Containers are executable units of software in which application code is packaged, along with its libraries and dependencies, in common ways so that it can be run anywhere, whether it be on desktop, traditional IT, or the cloud.
To do this, containers take advantage of a form of operating system (OS) virtualization in which features of the OS (in the case of the Linux kernel, namely the namespaces and cgroups primitives) are leveraged to both isolate processes and control the amount of CPU, memory, and disk that those processes have access to.
Containers are small, fast, and portable because unlike a virtual machine, containers do not need include a guest OS in every instance and can, instead, simply leverage the features and resources of the host OS.
Containers first appeared decades ago with versions like FreeBSD Jails and AIX Workload Partitions, but most modern developers remember 2013 as the start of the modern container era with the introduction of Docker.
One way to better understand a container is to understand how it differs from a traditional virtual machine (VM). In traditional virtualization—whether it be on-premises or in the cloud—a hypervisor is leveraged to virtualize physical hardware. Each VM then contains a guest OS, a virtual copy of the hardware that the OS requires to run, along with an application and its associated libraries and dependencies.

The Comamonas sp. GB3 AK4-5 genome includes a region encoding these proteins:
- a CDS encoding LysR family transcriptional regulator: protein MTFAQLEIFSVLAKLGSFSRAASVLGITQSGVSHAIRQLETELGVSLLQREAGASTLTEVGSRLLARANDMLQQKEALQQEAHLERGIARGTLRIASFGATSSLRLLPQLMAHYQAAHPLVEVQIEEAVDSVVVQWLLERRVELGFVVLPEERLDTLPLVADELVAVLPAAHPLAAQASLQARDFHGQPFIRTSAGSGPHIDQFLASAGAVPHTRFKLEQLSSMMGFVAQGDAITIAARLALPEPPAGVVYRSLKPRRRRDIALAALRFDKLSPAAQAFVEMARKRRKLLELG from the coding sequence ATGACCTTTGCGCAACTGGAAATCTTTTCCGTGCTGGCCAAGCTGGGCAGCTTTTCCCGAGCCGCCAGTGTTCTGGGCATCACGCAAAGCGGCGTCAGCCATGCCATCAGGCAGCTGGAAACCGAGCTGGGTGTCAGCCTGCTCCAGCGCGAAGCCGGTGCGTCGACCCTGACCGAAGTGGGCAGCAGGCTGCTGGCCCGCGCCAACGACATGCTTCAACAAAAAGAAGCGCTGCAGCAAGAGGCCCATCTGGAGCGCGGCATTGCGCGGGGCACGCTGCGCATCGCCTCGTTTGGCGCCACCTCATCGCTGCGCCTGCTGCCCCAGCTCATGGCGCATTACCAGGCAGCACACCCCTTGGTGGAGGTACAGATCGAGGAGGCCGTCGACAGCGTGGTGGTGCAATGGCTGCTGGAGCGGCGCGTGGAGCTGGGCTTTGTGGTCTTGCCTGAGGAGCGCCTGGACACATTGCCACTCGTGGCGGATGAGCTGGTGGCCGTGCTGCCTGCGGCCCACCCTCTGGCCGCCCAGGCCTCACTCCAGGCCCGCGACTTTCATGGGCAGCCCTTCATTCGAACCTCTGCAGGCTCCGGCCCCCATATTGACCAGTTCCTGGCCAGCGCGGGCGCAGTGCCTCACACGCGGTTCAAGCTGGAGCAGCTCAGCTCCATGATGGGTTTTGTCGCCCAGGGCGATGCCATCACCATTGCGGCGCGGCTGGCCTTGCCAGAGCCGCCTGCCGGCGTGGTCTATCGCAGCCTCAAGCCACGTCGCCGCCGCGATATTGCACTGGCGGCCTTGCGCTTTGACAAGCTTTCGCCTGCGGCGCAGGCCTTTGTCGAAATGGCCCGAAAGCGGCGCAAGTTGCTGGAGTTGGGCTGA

Instead of virtualizing the underlying hardware, containers virtualize the operating system (typically Linux) so each individual container contains only the application and its libraries and dependencies. The absence of the guest OS is why containers are so lightweight and, thus, fast and portable.
For a deeper look at this comparison, check out "Containers vs. VMs: What's the difference?"
The primary advantage of containers, especially compared to a VM, is providing a level of abstraction that makes them lightweight and portable.
Lightweight: Containers share the machine OS kernel, eliminating the need for a full OS instance per application and making container files small and easy on resources. Their smaller size, especially compared to virtual machines, means they can spin up quickly and better support cloud-native applications that scale horizontally.
Portable and platform independent: Containers carry all their dependencies with them, meaning that software can be written once and then run without needing to be re-configured across laptops, cloud, and on-premises computing environments.
Supports modern development and architecture: Due to a combination of their deployment portability/consistency across platforms and their small size, containers are an ideal fit for modern development and application patterns—such as DevOps, serverless, and microservices—that are built are regular code deployments in small increments.
Improves utilization: Like VMs before them, containers enable developers and operators to improve CPU and memory utilization of physical machines. Where containers go even further is that because they also enable microservice architectures, application components can be deployed and scaled more granularly, an attractive alternative to having to scale up an entire monolithic application because a single component is struggling with load.
In a recent IBM survey (PDF, 1.4 MB) developers and IT executives reported many other benefits of using containers.